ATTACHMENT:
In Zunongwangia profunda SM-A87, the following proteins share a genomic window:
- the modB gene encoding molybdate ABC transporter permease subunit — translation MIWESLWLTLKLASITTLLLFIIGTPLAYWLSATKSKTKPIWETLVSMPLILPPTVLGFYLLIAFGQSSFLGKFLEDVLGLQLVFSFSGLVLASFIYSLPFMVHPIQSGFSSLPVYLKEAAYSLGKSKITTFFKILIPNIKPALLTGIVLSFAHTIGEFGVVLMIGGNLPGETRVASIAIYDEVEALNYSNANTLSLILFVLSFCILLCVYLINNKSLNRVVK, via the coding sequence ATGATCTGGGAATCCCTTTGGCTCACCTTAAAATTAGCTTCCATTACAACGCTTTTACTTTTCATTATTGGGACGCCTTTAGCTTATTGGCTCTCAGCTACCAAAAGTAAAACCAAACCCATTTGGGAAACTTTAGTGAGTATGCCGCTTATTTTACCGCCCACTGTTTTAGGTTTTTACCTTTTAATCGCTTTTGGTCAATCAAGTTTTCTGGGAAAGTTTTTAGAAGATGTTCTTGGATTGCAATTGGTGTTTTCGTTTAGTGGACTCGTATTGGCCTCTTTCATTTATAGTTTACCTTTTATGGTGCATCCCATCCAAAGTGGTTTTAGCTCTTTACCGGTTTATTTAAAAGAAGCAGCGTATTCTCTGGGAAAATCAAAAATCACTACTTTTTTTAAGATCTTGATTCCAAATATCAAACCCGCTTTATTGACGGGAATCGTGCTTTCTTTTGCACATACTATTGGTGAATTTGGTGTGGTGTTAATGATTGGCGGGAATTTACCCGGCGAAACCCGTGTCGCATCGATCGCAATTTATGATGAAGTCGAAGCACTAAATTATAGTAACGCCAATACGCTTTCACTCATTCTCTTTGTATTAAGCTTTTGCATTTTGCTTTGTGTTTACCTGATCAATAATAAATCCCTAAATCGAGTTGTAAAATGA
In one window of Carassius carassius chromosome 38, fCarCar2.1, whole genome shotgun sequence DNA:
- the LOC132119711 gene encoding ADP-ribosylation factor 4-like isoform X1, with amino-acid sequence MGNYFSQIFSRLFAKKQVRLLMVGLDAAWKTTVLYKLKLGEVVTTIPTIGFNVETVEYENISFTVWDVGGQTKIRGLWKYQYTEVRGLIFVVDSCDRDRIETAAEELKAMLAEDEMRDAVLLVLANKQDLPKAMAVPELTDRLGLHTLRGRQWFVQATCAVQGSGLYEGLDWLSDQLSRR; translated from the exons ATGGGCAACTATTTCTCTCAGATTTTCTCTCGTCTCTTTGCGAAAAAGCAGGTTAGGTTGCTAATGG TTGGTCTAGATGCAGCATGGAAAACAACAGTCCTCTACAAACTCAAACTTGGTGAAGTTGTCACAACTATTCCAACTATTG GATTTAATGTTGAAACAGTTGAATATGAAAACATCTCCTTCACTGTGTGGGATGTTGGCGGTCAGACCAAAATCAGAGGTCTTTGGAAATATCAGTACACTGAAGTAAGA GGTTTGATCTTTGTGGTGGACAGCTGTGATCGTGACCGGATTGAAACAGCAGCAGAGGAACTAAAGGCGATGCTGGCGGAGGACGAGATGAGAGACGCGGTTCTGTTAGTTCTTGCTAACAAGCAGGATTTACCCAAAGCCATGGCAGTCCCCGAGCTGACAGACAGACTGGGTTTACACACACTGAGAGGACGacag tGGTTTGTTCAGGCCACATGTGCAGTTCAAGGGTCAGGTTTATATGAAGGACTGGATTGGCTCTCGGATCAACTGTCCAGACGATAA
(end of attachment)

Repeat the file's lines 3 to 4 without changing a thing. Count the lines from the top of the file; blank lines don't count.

In one window of Carassius carassius chromosome 38, fCarCar2.1, whole genome shotgun sequence DNA:
- the LOC132119711 gene encoding ADP-ribosylation factor 4-like isoform X1, with amino-acid sequence MGNYFSQIFSRLFAKKQVRLLMVGLDAAWKTTVLYKLKLGEVVTTIPTIGFNVETVEYENISFTVWDVGGQTKIRGLWKYQYTEVRGLIFVVDSCDRDRIETAAEELKAMLAEDEMRDAVLLVLANKQDLPKAMAVPELTDRLGLHTLRGRQWFVQATCAVQGSGLYEGLDWLSDQLSRR; translated from the exons ATGGGCAACTATTTCTCTCAGATTTTCTCTCGTCTCTTTGCGAAAAAGCAGGTTAGGTTGCTAATGG TTGGTCTAGATGCAGCATGGAAAACAACAGTCCTCTACAAACTCAAACTTGGTGAAGTTGTCACAACTATTCCAACTATTG GATTTAATGTTGAAACAGTTGAATATGAAAACATCTCCTTCACTGTGTGGGATGTTGGCGGTCAGACCAAAATCAGAGGTCTTTGGAAATATCAGTACACTGAAGTAAGA GGTTTGATCTTTGTGGTGGACAGCTGTGATCGTGACCGGATTGAAACAGCAGCAGAGGAACTAAAGGCGATGCTGGCGGAGGACGAGATGAGAGACGCGGTTCTGTTAGTTCTTGCTAACAAGCAGGATTTACCCAAAGCCATGGCAGTCCCCGAGCTGACAGACAGACTGGGTTTACACACACTGAGAGGACGacag tGGTTTGTTCAGGCCACATGTGCAGTTCAAGGGTCAGGTTTATATGAAGGACTGGATTGGCTCTCGGATCAACTGTCCAGACGATAA